Jacinda Ardern has used her first speech of the year to call for a "factual" election campaign and it's understood the Labour Party is going to sign up to a social media transparency tool to prove it.
"New Zealanders deserve a factual campaign, one that is free from misinformation, where people can make honest reflections for themselves about what they want for the future of New Zealand."
The Prime Minister delivered remarks about running a "positive"and "factual" campaign at the party's caucus retreat in Martinborough Thursday morning in her first official appearance since the summer break.
Newshub understands the Labour Party will sign up to Facebook's transparency tool, known as the Facebook Ad Library Report, that shows voters where campaigning money is being spent on Facebook ads.
The only other party in New Zealand to have signed up is the Greens.
Ardern, leader of the Labour Party, said the retreat kicked off on Wednesday with "conversation around what we want the election to look and feel like for us as a team", which she said was a "really important place" to start.
The Prime Minister said those were "all values and principles that were really important to us in the last election and will be central for us again this election".
She spoke of the "importance of us campaigning positively around the progress that we have made but where there is work still to be done - and there is - that we want it to be robust where there is a good exchange".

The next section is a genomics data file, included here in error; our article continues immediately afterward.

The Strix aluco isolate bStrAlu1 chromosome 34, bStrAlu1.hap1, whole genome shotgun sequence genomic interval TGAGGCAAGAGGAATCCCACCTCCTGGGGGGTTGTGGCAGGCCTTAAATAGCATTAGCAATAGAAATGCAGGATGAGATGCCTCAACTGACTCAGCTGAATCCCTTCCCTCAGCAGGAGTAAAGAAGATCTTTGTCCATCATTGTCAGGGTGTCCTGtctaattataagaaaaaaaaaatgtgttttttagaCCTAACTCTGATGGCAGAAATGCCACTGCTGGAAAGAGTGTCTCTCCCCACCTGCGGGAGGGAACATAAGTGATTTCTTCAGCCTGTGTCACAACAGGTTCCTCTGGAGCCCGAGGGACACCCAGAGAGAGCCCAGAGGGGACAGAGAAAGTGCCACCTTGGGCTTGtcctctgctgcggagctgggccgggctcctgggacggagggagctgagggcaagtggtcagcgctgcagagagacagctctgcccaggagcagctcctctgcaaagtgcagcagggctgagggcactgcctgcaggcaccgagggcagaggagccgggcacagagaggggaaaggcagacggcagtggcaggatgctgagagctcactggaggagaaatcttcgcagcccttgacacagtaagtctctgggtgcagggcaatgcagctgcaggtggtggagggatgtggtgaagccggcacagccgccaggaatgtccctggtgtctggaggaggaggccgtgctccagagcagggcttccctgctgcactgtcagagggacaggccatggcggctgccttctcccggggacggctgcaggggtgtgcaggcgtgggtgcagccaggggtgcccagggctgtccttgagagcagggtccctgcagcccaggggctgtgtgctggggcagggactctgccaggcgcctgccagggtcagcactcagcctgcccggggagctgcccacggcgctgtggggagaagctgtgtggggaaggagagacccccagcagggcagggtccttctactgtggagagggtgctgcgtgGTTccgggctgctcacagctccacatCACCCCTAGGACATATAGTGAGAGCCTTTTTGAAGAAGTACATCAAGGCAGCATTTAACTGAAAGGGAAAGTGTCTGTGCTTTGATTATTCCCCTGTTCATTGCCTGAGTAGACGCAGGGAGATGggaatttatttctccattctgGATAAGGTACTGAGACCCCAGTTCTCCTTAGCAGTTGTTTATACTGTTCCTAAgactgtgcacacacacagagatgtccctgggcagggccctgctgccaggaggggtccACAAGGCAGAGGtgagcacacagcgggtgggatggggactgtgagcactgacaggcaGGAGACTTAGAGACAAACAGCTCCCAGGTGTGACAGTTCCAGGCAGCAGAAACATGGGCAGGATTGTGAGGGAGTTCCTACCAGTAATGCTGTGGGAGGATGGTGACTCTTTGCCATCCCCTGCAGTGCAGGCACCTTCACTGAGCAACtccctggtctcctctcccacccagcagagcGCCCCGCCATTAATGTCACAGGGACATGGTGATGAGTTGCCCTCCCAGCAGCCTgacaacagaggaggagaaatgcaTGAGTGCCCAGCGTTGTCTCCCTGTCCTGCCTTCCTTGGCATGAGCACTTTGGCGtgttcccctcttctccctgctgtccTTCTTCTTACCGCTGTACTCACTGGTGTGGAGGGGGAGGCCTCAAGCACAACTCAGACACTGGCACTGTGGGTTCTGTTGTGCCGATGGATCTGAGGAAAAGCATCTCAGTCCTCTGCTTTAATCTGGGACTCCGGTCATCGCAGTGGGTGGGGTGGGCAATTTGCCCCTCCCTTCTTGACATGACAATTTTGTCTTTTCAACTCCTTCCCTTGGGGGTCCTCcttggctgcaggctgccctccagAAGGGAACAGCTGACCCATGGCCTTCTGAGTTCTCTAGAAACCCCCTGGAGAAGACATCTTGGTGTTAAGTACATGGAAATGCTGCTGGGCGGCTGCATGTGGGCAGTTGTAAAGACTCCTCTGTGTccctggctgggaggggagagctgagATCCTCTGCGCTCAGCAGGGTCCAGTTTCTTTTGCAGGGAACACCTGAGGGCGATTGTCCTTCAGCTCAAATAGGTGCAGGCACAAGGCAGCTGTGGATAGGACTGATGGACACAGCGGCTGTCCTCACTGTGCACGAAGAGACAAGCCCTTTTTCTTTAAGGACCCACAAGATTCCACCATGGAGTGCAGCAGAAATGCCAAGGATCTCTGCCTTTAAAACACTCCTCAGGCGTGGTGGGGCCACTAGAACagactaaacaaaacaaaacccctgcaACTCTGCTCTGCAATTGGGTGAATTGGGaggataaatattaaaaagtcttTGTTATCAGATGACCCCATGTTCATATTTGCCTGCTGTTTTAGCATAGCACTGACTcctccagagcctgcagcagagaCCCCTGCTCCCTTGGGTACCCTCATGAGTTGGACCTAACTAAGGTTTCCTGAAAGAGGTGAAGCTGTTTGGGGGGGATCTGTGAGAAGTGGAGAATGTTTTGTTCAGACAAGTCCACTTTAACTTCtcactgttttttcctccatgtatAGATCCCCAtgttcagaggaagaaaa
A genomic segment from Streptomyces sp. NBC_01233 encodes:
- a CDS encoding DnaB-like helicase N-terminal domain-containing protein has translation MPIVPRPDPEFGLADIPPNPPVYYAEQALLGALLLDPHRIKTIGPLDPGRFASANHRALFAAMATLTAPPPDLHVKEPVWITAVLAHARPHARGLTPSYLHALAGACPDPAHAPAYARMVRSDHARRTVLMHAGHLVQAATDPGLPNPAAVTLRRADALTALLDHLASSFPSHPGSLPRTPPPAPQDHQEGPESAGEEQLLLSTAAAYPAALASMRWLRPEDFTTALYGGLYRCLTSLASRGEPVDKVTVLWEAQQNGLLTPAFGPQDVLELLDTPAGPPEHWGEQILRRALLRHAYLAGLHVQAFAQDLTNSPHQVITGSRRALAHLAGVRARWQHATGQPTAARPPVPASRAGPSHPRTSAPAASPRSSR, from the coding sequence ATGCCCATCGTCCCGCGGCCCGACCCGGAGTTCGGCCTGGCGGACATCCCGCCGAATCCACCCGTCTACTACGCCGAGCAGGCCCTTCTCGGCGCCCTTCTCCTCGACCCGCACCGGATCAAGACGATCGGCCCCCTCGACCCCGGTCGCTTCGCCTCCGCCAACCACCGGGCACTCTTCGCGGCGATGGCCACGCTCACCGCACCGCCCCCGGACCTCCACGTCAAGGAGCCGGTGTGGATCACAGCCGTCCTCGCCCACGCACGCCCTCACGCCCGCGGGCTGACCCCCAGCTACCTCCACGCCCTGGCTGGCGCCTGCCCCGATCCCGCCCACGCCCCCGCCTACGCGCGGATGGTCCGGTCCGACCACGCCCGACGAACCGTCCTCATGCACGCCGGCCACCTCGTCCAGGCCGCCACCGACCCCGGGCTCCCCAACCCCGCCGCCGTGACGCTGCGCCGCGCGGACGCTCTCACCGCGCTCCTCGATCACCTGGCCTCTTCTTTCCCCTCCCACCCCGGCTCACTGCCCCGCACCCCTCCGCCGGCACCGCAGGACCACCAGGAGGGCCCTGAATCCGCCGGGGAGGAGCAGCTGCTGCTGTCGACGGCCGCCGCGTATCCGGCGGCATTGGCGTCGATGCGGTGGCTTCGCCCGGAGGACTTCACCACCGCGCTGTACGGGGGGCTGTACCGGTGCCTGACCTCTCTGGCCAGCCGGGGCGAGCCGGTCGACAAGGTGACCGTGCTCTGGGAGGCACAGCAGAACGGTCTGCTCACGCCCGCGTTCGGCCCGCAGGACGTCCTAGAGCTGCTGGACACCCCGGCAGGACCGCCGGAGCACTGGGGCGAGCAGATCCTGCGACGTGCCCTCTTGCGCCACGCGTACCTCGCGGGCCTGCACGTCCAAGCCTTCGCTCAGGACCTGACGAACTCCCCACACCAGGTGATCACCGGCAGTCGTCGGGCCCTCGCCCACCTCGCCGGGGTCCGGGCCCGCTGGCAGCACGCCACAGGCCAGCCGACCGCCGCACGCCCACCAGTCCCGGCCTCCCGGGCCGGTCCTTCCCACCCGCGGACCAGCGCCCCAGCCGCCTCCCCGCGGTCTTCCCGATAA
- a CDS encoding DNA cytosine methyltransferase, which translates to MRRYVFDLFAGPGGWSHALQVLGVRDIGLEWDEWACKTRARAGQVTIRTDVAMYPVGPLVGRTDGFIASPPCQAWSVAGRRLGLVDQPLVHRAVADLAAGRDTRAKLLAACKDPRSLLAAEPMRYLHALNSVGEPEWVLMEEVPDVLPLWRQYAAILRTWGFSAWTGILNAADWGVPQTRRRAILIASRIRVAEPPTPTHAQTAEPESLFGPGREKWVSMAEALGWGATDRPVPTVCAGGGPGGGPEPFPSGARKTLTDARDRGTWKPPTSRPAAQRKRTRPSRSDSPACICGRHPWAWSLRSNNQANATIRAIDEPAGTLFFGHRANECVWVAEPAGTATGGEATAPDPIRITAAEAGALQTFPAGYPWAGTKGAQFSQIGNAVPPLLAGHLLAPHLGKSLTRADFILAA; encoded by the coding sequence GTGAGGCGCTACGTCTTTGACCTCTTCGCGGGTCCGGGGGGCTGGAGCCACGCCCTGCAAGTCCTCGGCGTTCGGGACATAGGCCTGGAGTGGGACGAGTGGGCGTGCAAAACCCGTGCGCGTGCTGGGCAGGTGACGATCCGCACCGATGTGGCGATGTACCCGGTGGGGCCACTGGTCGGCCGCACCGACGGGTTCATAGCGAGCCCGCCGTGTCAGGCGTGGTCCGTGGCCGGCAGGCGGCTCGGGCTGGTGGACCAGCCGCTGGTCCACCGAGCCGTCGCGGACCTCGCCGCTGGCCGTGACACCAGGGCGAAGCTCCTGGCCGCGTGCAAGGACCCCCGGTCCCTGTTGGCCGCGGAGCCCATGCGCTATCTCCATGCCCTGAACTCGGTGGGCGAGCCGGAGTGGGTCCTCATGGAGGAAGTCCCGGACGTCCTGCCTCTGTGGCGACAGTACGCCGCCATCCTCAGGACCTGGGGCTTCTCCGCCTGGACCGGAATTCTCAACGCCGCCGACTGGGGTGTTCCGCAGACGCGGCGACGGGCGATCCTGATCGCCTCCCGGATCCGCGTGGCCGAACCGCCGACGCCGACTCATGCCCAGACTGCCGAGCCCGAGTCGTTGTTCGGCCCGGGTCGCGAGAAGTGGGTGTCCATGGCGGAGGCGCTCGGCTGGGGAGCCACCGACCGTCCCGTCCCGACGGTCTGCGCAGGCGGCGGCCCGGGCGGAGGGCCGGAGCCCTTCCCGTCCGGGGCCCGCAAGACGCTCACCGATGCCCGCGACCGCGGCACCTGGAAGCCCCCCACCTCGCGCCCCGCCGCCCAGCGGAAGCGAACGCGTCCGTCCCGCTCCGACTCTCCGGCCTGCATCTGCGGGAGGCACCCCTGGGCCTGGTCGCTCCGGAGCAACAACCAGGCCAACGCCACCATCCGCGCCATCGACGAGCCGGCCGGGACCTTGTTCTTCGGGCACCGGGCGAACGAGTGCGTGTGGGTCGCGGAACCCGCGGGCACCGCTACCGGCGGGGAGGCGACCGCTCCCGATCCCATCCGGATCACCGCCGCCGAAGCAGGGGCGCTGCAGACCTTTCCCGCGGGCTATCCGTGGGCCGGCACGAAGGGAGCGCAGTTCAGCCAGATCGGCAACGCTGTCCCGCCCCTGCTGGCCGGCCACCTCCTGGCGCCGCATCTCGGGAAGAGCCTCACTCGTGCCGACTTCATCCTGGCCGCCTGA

Ardern came to power in 2017 - a year that was defined by the phrase "fake news" by dictionary publisher Collins, after being popularised by US President Donald Trump.
Facebook is expected to be the main "fighting ground" for political parties in New Zealand this year, despite findings released in 2019 that said fake news and propaganda are still rife on the online platform.
Ardern said it is "incredibly important it is for us as the Labour Party that New Zealand does not fall prey to what we've seen happen in other jurisdictions".
The campaign manager for former US presidential candidate Hillary Clinton has warned that the 2020 New Zealand election could be a "juicy target" for a major cyber hack.
The Prime Minister has said she supports Twitter's ban on paid political advertising, saying voters need to be able to rely on what they are seeing during political campaigns.
The 'huge' infrastructure spend
Ardern said Labour members at the caucus retreat will be getting an economic overview from Finance Minister and Labour MP Grant Robertson.
She said Robertson will be touching on the major $12 billion infrastructure package announced by the Government last month, the full details of which haven't yet been released.
"Just to give everyone a scale of that investment, that is roughly three times the amount of new capital spending that you'd see in a Budget - in one go, outside of a Budget cycle," Ardern said. "It is huge."
"The time to do it is right. We have infrastructure needs in New Zealand and we also have low debt and we're also at a point where borrowing is incredibly cheap."
The money to pay for those projects will be borrowed from banks and international funds that will be paid back over time, as the economy is expected to pick up over the next few years.
"The IMF has said now is the time and that is what we are doing as a Government to invest in the areas where we have significant infrastructure deficits," Ardern said.
"This is going to be a significant year for New Zealand, a significant year for us, and I know as a team we're feeling incredibly positive about the year ahead and the potential of what we will continue to deliver as a Government as we continue to govern."
Last year's Labour Party caucus retreat was defined by Ardern's speech in which she labelled 2019 the Government's "year of delivery".